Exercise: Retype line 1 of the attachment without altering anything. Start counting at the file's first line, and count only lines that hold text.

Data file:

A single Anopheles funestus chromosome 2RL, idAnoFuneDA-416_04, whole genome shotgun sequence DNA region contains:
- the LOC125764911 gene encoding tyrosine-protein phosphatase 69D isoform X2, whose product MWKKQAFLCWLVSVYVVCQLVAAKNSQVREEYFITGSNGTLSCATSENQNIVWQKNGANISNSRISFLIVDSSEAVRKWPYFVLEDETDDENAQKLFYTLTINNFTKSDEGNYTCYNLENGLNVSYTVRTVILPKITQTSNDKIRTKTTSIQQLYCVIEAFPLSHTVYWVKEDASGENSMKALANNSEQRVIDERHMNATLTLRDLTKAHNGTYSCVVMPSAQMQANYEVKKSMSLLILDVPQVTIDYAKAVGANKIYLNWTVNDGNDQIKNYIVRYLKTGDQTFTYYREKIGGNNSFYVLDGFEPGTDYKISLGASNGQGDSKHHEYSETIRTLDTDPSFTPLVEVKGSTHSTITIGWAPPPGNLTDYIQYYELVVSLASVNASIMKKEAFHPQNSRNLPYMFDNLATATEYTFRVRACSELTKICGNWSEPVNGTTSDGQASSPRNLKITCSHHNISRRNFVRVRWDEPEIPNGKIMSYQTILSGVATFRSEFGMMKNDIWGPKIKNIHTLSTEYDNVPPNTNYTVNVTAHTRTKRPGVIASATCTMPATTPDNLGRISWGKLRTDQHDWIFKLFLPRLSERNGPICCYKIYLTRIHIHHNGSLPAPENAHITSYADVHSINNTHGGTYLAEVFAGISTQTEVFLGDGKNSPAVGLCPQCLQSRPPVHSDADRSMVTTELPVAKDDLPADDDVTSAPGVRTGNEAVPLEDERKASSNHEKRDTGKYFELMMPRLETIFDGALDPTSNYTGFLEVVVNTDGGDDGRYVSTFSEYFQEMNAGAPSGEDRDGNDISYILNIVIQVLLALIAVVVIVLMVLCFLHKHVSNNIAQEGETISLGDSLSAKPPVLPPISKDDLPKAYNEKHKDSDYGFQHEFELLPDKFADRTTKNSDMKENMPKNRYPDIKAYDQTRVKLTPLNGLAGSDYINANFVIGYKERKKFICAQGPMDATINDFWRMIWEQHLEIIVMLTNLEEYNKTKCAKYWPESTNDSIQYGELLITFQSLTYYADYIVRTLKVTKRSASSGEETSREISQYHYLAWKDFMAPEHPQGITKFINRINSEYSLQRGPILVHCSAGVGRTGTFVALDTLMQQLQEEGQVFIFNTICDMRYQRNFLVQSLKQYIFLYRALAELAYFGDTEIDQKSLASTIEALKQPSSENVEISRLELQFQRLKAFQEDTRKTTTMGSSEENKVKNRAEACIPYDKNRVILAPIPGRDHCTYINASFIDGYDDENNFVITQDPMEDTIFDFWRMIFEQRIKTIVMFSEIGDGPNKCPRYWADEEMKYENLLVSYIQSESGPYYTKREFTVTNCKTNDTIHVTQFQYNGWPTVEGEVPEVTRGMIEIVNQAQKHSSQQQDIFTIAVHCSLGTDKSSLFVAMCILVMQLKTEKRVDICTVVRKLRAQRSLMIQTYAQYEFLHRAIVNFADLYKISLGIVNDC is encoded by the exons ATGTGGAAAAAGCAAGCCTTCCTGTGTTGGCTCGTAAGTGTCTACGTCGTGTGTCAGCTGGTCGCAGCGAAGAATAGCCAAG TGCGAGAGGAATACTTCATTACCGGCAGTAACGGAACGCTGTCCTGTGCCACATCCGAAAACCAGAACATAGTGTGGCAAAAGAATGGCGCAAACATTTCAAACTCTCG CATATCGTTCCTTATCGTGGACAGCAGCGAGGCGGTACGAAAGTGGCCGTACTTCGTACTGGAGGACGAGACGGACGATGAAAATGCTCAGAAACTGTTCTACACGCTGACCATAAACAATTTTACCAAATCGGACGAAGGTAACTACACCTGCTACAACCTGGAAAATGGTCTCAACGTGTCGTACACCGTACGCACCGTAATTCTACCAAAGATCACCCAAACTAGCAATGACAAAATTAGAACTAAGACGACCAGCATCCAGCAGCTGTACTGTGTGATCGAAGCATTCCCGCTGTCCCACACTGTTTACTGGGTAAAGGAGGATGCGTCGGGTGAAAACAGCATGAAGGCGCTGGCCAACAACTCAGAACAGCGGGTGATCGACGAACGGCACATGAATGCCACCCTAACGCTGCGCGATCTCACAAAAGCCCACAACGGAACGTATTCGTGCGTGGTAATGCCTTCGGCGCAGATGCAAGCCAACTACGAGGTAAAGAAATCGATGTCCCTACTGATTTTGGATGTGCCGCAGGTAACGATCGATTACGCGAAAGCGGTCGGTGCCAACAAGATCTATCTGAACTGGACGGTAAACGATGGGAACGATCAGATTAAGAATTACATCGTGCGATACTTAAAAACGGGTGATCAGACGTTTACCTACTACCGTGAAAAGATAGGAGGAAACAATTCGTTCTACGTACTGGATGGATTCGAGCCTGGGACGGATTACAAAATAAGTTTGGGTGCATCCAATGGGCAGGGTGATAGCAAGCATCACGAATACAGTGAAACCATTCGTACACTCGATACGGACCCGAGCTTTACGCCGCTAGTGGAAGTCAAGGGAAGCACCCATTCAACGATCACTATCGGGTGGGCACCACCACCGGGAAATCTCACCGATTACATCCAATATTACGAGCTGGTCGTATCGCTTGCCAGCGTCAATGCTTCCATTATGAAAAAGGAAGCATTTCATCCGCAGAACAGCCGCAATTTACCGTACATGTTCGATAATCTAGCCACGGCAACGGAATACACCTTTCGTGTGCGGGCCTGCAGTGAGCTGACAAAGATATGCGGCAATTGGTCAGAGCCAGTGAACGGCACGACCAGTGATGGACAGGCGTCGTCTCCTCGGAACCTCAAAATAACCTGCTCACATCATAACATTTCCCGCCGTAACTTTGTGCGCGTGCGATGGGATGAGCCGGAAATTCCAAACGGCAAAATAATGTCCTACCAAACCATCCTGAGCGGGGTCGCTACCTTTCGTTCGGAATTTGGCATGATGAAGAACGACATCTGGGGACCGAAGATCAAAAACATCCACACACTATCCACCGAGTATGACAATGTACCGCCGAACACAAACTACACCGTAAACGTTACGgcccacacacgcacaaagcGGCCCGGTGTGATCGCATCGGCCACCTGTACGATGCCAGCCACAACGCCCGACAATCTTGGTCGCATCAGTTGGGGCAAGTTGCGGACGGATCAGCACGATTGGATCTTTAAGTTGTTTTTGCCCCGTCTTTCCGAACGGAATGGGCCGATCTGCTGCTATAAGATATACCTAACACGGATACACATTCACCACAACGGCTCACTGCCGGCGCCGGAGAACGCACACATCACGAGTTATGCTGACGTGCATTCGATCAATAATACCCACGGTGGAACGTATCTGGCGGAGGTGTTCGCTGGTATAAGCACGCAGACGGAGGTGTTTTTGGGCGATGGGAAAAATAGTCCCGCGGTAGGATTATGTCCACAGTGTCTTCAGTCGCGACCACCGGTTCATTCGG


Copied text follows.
A single Anopheles funestus chromosome 2RL, idAnoFuneDA-416_04, whole genome shotgun sequence DNA region contains: